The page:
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FDA grants accelerated approval to Pfizer’s therapy for the treatment of a challenging form of blood cancer

Pfizer has announced on Monday that the US Food and Drug Administration (FDA) has granted expedited approval to their treatment for a challenging form of blood cancer.

This decision, as reported by Reuters, is based on compelling data from a mid-stage study, which indicated that a significant portion of patients undergoing Pfizer’s therapy displayed either a complete absence of cancer or a substantial reduction in cancer cells.

This landmark ruling allows the application of Pfizer’s treatment named ‘Elrexfio’ to patients dealing with multiple myeloma, a form of blood cancer that often proves resistant to conventional treatments and tends to reappear even after a patient has undergone four or more rounds of specific types of therapies, according to Reuters.

The medication, administered subcutaneously (under the skin), is also known as elranatamab, and falls under the category of bi-specific antibodies. These antibodies enhance the immune system’s capacity to identify and eliminate cancerous cells by connecting immune cells with cancer cells.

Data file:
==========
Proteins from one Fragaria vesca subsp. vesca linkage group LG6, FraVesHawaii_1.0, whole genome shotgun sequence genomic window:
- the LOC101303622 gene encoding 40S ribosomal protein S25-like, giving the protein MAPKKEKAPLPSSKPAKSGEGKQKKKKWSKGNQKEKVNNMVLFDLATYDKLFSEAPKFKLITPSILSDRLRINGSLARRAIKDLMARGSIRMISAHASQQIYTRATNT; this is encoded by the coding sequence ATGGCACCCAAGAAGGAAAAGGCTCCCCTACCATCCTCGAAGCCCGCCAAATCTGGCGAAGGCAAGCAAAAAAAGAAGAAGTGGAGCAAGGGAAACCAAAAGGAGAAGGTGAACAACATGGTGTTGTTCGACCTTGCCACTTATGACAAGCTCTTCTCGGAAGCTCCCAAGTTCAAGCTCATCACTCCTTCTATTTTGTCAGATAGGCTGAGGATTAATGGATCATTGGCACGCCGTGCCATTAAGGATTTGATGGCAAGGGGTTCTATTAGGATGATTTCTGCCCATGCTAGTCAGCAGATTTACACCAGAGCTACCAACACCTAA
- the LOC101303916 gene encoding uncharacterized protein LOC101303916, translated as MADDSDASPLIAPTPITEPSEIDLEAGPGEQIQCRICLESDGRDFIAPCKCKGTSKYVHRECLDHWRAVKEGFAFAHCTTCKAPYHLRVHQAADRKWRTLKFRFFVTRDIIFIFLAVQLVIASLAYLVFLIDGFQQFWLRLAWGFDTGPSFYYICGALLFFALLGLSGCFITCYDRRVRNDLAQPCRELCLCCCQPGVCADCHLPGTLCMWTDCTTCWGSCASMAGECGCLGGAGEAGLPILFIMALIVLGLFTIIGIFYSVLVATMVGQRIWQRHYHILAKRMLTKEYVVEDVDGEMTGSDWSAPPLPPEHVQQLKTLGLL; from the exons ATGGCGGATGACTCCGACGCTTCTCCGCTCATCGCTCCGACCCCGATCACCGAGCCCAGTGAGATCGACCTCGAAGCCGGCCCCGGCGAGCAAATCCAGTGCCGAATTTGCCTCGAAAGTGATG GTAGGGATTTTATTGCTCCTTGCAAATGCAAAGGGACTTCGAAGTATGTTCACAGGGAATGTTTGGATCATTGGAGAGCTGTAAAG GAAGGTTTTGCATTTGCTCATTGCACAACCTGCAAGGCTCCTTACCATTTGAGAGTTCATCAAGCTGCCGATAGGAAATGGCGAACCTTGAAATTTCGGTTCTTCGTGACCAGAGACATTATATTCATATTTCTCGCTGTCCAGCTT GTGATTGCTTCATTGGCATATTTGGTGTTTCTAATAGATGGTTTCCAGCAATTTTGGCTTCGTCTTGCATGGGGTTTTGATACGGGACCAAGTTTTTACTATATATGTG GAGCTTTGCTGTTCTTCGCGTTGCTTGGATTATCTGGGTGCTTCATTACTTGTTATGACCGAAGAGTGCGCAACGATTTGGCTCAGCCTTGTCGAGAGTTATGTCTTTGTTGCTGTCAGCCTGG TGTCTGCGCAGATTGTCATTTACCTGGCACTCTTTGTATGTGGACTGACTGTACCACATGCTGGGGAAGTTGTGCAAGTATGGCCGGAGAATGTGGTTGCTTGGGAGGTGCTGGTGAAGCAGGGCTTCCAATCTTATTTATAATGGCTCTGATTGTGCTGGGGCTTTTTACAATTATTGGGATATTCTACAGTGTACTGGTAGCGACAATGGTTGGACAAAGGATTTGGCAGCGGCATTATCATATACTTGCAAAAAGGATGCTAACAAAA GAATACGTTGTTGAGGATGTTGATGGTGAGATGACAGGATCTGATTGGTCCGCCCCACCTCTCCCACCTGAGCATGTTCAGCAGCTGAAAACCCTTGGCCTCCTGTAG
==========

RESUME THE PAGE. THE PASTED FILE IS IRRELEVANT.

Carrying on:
In the United States, Pfizer has priced the therapy at $7,556 for the 44 mg vial and $13,051 for the 76 mg vial.

The initial list price of the therapy, according to Pfizer, is projected to be roughly $41,500 per month. However, the company foresees the monthly expense dropping to approximately $26,000 as patients transition to bi-weekly dosing.

Based on the results of the mid-stage trial, Elrexfio’s typical treatment duration spans eight months. According to Pfizer, the therapy is expected to become available to patients in the weeks following FDA approval.

Multiple myeloma, a prevalent blood cancer type originating in the bone marrow, can spread throughout the body. Recurrence of the disease often occurs once treatment is discontinued, and Elrexfio aims to address this unmet medical necessity.

Existing antibody therapies on the market encompass Roche’s Columvi, Abbvie’s Epkinly, and Johnson & Johnson’s recently sanctioned Talvey.

A distinctive feature of Elrexfio lies in its potential for “off-the-shelf” use. Healthcare providers in hospitals and clinics can continually administer the treatment, enhancing accessibility for patients, Pfizer noted.

It’s noteworthy that the approval of this therapy comes with a boxed warning associated with neurologic toxicity and cytokine release syndrome, a condition marked by an intensified immune system response.


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